There can be no real Christian community without such an exchange of love. The seriousness of this challenge is expressed in the strong words of Jesus indicating that our present unwillingness to forgive will guarantee a harsh judgment at the end. If we are wise, therefore, we will take great pains to be lenient and compassionate toward others rather than self-righteous and hard-hearted, so that we may look forward to meeting a lenient and compassionate divine judge when our own lives are evaluated.
Demetrius R. Dumm, O.S.B.

Homily from Father Alex McAllister SDS
Alexmcallister.co.uk
24 Ordinary Time
Twenty-fourth Sunday in Ordinary Time

In the Gospel given for today we hear Jesus' teaching on forgiveness. Peter poses the question, an entirely practical one, by asking how many times we must forgive those who sin against us.

 What was being taught at the time in the Synagogues was that one had a duty to forgive someone three times and so we can see that Peter, by putting forward the possibility of forgiving seven times, probably thinks he is doing very well indeed.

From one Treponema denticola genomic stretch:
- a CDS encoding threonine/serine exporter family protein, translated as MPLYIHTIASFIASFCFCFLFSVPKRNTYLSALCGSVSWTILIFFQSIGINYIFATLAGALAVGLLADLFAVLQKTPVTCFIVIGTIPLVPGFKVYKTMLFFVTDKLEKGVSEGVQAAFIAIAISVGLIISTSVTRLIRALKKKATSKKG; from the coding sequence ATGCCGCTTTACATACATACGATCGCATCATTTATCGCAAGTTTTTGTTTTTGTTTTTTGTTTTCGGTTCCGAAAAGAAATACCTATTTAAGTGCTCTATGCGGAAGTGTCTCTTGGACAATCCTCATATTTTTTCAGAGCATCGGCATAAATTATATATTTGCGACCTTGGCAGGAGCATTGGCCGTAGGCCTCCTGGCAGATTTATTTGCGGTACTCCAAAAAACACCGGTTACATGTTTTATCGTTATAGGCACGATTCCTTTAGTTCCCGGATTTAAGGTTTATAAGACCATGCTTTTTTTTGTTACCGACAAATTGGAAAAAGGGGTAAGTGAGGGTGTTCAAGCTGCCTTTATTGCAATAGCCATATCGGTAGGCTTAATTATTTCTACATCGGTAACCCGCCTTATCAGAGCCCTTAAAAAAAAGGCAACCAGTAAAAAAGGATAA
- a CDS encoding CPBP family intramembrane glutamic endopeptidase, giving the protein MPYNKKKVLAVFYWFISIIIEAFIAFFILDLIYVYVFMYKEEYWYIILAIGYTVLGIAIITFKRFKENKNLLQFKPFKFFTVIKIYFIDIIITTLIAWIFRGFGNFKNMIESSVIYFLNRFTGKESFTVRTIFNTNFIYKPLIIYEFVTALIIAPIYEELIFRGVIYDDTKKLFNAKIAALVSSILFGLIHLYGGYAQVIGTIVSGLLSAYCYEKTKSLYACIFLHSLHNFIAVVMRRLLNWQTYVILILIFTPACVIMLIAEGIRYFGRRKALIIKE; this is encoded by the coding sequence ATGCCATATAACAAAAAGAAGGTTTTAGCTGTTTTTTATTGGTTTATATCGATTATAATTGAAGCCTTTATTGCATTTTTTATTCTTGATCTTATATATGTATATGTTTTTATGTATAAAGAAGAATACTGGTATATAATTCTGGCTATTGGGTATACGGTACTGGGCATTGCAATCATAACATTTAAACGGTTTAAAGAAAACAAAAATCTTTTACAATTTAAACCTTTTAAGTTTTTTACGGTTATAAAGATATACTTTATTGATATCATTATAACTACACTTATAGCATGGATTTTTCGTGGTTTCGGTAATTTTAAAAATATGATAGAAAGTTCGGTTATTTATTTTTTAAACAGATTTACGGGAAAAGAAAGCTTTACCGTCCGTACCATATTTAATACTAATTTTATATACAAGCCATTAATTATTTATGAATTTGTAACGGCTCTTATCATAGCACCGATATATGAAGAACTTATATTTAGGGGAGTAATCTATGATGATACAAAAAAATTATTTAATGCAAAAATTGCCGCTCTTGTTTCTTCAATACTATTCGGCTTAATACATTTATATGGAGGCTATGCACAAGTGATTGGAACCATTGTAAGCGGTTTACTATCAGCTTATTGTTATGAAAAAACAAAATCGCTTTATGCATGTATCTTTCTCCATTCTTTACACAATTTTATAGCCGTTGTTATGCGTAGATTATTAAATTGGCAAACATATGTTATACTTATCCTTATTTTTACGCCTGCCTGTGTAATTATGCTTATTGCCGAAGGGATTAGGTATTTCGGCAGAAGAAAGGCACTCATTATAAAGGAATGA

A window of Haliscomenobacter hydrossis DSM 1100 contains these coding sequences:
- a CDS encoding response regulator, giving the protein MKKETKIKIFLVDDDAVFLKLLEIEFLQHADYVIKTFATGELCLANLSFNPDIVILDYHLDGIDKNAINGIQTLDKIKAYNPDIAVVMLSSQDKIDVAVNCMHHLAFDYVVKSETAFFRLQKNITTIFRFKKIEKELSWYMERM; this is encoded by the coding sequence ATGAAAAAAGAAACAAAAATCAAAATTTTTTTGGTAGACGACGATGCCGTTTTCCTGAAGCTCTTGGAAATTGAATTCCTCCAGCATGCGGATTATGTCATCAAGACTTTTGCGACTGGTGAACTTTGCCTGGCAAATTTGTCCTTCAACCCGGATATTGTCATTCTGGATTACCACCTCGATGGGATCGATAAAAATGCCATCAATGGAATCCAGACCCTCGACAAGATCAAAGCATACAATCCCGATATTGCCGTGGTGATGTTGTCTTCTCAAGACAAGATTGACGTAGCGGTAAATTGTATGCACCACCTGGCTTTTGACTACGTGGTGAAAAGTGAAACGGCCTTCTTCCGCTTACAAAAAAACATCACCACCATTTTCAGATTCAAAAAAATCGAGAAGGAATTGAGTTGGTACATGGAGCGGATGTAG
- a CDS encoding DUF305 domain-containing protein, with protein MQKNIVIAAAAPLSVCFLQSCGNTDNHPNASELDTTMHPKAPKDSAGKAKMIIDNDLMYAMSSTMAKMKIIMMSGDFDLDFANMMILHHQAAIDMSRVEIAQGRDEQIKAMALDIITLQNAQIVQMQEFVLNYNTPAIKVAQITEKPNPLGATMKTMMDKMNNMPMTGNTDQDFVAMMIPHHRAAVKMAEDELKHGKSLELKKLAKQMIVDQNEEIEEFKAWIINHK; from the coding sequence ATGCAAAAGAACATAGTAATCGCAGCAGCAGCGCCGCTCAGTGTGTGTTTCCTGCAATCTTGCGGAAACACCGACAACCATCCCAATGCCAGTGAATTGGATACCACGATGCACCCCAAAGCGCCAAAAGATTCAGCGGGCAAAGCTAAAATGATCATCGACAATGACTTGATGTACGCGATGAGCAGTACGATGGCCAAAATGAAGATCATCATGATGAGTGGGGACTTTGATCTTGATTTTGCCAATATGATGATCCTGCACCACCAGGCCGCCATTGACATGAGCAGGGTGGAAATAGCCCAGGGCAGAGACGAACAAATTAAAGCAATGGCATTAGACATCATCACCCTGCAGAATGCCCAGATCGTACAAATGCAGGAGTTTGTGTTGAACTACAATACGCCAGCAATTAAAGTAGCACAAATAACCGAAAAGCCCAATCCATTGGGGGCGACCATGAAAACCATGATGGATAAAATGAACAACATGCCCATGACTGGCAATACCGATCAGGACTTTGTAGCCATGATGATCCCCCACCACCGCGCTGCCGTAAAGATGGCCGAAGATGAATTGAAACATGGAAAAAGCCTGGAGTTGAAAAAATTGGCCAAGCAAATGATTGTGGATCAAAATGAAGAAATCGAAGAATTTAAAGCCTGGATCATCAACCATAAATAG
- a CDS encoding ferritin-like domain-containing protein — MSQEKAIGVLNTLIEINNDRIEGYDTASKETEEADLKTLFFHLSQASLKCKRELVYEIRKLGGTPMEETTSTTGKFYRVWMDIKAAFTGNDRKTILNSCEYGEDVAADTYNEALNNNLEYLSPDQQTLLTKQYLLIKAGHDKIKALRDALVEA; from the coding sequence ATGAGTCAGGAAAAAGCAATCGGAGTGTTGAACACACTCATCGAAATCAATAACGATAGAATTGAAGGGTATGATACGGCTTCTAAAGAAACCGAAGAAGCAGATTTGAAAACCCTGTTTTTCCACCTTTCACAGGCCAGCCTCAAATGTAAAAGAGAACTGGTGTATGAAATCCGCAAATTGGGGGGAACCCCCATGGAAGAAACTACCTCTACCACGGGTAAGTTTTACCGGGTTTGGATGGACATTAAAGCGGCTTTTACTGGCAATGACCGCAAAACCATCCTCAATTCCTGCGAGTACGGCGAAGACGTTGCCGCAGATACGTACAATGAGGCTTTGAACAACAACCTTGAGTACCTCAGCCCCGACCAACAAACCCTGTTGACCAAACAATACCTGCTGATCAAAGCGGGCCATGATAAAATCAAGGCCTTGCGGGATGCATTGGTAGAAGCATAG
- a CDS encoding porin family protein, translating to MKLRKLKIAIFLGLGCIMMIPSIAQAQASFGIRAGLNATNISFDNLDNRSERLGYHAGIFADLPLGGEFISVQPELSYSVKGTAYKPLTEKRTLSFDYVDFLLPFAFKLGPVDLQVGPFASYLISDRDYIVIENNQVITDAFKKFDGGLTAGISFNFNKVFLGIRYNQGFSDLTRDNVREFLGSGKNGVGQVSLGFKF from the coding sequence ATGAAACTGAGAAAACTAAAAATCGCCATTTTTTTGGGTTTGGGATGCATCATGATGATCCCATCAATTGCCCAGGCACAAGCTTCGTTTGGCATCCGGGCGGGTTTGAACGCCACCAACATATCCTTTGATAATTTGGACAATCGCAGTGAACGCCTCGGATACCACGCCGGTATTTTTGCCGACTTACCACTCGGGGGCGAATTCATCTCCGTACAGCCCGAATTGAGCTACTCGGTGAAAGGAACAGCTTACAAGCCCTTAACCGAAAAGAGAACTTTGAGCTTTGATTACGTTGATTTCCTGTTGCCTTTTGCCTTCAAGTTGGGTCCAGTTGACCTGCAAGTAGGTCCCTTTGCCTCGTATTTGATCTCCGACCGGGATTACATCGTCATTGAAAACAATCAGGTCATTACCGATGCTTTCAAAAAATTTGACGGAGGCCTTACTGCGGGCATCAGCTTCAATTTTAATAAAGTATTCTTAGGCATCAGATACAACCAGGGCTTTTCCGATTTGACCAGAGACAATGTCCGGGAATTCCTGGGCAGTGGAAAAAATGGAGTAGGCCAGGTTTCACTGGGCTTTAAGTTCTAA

In giving the number seventy-seven as his reply, Jesus is essentially saying that there should be no limits to the number of times we forgive those who have offended us.

In the parable that Jesus uses to illustrate his point there are two different currencies used. The servant owed the king ten thousand talents, an enormous sum; but the man who was in debt to the servant only owed one hundred denarii. Since one talent was equal to six thousand denarii we can see that the man only owed the servant a piffling amount in comparison.

Jesus clearly intends the king to represent the God the Father in the parable and is making the point that the debts we owe to one another are just chicken-feed in comparison to what we owe God.

Nothing we can ever do can cancel the debt we owe to God. He created us and everything we have comes from him. He gave us the world as our home and provided us with the possibility to flourish in a good environment. Despite all this we find ourselves sinning and turning our backs on him.